Xenophon of Athens

Xenophon of Athens, said to have lived about RomBC 430 to 354, was a soldier and historian. He is known for his writings on the history of his own times, the 4th century BC, preserving the sayings of Socrates, and the life of ancient Greece. His "Hellenica" is a major primary source for events in Greece from RomBC 411 to 362. (About year count and notation read explanation here, opens in new tab.)

Xenophon was later exiled from Athens, most likely because he fought under the Spartan king Agesilaus II against Athens at Coronea during the Corinthian War (Wikipedia).

Therefore it might be an eyewitness report when he writes in his "Hellenica" (ref.1):

Next day he crossed the mountains of Achaea Phthiotis, and for the future continued his march through friendly territory until he reached the confines of Boeotia. Here, at the entrance of that territory, the sun seemed to appear in a crescent shape, and the news reached him of the defeat of the Lacedaemonians in a naval engagement, and the death of the admiral Peisander.

The same event is also reported by Plutarch in his "Life of Agesilaus" (ref.2):

Agesilaus now marched through the pass of Thermopylae, traversed Phocis, which was friendly to Sparta, entered Boeotia, and encamped near Chaeroneia. Here a partial eclipse of the sun occurred, and at the same time news came to him of the death of Peisander, who was defeated in a naval battle off Cnidus by Pharnabazus and Conon.

The solar eclipse appeared directly before the battle at Coronea. Spartan king Agesilaus II had been in Asia Minor to assist Greek settlements against the Persians. Early in springtime, he was organizing troops in the vicinity of Thebe for a campaign to the Asia Minor inland, when he was recalled to Greece for a war between Sparta and Athens with allied. He left part of the troops with a governor in Asia Minor, and rapidly marched with the rest via the Hellespont, Trace, Macedonia and Thessaly towards Boeotia. Underway he got both good and bad news about already ongoing acts of war. The year of the battle at Coronea is given as the second year of the 96th Olympiad, and thus RomBC 395/4 (-394/3) in our chronology.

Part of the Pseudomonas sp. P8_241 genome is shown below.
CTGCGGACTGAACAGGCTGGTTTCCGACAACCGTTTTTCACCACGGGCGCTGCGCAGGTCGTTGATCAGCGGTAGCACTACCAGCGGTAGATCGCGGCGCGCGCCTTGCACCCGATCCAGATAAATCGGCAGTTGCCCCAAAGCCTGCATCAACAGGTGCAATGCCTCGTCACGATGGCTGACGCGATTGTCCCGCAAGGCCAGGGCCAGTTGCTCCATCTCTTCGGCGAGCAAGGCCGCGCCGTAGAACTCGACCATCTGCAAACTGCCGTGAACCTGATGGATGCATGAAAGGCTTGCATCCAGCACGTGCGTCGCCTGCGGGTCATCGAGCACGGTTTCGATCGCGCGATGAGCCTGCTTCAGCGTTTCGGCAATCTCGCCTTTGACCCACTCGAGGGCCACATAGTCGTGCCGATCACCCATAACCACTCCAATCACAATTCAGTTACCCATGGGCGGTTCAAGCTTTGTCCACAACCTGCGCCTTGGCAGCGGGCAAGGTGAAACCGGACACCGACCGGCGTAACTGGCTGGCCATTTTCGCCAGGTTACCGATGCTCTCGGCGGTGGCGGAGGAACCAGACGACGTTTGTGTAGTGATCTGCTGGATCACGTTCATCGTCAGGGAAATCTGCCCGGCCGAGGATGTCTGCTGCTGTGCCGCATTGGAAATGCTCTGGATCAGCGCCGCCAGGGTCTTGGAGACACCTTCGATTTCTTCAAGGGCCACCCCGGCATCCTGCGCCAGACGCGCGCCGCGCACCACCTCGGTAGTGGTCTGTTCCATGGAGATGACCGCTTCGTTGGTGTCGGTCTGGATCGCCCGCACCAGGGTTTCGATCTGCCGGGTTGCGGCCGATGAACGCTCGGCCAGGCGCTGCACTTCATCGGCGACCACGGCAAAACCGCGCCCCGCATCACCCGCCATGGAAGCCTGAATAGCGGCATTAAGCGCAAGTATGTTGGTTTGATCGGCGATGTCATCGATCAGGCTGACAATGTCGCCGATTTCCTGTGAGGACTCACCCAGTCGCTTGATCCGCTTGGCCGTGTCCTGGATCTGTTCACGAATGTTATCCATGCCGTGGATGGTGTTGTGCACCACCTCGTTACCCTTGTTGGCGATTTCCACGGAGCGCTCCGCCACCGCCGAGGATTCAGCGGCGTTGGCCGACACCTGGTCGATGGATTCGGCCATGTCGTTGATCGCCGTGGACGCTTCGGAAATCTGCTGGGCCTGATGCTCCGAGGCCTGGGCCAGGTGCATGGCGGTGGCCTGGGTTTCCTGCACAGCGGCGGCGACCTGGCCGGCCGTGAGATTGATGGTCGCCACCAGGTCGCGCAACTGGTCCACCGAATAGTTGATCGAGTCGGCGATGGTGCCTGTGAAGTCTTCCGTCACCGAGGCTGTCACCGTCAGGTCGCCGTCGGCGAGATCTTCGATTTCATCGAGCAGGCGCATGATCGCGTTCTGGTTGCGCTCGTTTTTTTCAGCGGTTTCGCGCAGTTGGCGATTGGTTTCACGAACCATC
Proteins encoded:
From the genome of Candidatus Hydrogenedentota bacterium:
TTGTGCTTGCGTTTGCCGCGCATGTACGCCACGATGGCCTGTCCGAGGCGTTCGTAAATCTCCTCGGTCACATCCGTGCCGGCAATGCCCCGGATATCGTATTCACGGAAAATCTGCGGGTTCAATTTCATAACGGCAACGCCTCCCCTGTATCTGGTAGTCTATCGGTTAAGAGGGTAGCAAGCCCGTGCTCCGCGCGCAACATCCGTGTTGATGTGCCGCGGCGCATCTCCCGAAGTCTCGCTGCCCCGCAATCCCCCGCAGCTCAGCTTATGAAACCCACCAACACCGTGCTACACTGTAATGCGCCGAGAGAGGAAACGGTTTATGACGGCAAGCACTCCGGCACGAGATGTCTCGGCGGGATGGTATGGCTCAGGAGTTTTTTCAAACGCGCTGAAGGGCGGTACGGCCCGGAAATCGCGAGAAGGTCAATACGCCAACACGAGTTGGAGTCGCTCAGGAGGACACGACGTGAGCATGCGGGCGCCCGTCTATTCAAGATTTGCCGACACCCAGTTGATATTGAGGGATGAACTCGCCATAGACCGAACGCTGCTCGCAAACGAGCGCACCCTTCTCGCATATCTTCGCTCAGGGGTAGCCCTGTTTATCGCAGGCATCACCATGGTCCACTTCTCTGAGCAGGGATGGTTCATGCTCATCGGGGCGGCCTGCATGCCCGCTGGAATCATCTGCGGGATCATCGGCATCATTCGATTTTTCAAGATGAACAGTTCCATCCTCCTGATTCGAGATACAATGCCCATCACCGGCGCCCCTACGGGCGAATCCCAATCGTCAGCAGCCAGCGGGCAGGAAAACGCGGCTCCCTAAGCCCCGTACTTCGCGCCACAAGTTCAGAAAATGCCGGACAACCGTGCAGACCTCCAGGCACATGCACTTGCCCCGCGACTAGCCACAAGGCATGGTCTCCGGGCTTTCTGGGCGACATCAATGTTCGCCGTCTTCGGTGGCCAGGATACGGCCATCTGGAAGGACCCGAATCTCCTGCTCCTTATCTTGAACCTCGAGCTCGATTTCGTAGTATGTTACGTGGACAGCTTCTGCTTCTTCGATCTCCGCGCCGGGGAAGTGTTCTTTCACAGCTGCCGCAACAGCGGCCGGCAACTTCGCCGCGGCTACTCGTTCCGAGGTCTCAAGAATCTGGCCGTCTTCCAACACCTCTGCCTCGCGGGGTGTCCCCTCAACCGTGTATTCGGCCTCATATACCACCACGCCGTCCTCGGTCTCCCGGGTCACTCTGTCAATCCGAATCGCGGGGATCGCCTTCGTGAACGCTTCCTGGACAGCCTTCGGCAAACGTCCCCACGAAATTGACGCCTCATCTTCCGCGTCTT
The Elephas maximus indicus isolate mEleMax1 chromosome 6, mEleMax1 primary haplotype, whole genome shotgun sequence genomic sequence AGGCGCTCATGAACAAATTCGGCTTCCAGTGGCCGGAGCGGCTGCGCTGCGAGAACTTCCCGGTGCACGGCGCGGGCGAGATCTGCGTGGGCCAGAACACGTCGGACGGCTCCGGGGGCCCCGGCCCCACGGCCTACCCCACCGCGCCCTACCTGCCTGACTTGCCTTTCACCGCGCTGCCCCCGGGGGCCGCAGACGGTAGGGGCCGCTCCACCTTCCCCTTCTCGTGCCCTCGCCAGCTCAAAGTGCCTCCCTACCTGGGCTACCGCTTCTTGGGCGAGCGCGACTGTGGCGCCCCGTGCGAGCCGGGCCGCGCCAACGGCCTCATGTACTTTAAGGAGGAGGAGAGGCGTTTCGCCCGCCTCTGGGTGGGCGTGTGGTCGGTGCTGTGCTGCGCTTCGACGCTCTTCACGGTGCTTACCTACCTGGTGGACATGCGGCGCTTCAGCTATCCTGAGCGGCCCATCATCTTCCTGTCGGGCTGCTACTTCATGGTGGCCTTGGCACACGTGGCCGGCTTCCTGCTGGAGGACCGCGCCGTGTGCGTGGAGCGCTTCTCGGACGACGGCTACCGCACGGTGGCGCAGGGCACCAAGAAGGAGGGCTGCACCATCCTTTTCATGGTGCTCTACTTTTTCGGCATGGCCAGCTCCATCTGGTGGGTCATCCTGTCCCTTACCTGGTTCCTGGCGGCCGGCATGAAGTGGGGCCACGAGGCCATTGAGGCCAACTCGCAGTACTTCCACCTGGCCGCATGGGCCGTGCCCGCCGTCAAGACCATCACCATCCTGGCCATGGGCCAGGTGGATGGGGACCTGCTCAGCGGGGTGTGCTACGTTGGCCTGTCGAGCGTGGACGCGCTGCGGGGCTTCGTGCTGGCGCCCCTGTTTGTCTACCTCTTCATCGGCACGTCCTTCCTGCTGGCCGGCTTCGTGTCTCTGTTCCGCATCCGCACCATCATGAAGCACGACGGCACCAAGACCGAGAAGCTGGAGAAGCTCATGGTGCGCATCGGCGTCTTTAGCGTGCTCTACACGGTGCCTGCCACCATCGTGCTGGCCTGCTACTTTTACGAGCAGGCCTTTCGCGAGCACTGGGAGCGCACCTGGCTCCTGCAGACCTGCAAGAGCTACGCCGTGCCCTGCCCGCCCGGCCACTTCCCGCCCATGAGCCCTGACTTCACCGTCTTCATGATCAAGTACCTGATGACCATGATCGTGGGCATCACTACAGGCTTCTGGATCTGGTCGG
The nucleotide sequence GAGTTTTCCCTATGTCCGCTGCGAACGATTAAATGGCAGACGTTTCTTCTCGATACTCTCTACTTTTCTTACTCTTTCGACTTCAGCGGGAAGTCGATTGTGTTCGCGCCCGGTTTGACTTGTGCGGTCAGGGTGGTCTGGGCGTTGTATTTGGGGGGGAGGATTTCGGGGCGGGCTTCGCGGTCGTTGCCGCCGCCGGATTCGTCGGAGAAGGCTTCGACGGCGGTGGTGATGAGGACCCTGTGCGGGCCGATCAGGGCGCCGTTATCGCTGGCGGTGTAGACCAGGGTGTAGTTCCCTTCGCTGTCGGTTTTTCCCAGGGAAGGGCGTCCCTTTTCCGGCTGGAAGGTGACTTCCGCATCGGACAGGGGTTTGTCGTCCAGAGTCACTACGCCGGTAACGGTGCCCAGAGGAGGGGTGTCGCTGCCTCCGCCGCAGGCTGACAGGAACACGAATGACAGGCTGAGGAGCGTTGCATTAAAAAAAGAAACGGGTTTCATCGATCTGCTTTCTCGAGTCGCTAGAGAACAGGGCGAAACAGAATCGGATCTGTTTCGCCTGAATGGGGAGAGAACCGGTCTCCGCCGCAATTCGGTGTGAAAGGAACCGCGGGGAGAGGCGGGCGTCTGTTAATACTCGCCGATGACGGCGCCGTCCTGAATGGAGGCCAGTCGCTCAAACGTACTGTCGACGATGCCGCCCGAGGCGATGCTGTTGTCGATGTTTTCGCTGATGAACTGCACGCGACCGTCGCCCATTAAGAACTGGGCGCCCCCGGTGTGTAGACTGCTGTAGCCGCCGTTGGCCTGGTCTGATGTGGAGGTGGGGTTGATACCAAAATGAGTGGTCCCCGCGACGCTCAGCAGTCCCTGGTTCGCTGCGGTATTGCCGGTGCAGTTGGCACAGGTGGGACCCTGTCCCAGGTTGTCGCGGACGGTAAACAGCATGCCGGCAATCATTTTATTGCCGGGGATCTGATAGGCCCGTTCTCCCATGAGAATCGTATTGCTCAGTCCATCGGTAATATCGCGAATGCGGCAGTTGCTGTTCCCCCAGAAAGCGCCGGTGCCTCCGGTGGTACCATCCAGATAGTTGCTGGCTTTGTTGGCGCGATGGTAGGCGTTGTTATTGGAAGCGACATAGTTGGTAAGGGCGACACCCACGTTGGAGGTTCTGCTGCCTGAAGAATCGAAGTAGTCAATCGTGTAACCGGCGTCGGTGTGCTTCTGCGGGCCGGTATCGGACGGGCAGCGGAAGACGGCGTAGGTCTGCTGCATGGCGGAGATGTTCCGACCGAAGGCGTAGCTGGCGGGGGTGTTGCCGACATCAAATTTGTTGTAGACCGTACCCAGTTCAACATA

What are we looking for?
We are looking for an observable partial solar eclipse (magnitude >0.5) in the late afternoon and visible at Chaeroneia. In the late afternoon, because the reports say that it was visible when the troops were already encamped after a long day's march.

Stephenson considers the annular solar eclipse of -393 August 14 as a candidate (ref.4). That eclipse had the magnitude 0.91 at Chaeroneia, but it was a morning event and it was over before noon.  The discrepancy regarding the time of observation is noted by Stephenson: "Although the Sun would be high in the sky at the time, Agesilaus would be marching in a south-easterly direction, facing into the Sun, so that the eclipse would be more easily noticeable."

But there is actually another objection against this eclipse: it happened in August. Did it really take about six months to march the about 1000 kilometers from Thebe to Chaeroneia? Remember that Agesilaus had not yet begun his campaign against the Persians when he was required to set off for Greece ("the season verged on spring", ref.1). Paul Cartledge (ref.5) mentions that an army with infantry and impedimenta would have needed three months to move about 3000 kilometers at the time of Alexander the Great. About 500 kilometers could be covered in twelve days if forced march was required.

Within the period -500 to -100 there are 17 partial solar eclipse in the late afternoon visible at Chaeroneia (ref.3). If we redate the second year of the 96th Olympiad according to our hypothesis 232 years towards our time, we arrive at -162/1. Among our 17 candidates we then find the solar eclipse of -162 March 15. The magnitude was 0.76 and it started at about 5 o'clock in the afternoon, with the maximum one hour later when the Sun was five degrees above the horizon. The crescent shape must have been clearly observable with the naked eye.

If we are right, this seems to have been a "real" eclipse immediately before a determining battle. Agesilaus was aware that this portent together with the news about the defeat of the Spartan fleet would lower his troops' will to fight and therefore suppressed the news. Maybe the eclipse was a "model" for the later Roman custom to garnish important accidents with portents like eclipses, volcano eruptions, earthquakes or all together at the same time?

About the Olympiad count
Greek history was synchronized with Roman history long time before the introduction of the Christian era, see e.g. Diodorus Siculus. The Olympiad dating was in use from the 4th century BC until the 3rd or 4th century AD, Roman Emperor Theodosius I outlawed the Olympic games as pagan in 394. However, Christian chroniclers continued to use the Olympiad count as a way of synchronizing biblical events with Greek and Roman history.

1. Xenophon, Hellenica IV, 3, 10; translation Dakyns (1892, vol. II, p. 54). download here
2. Plutarch, Life of Agesilaus, XVII; translation Perrin (1917, vol. V, p. 47). download here
3. Nasa Eclipse Web Site
4. Stephenson F.R.: Historical Eclipses and Earth's Rotation, Cambridge 1997.
5. Cartledge, P.: Alexander the Great: The Hunt for a New Past, Pan Macmillan 2004.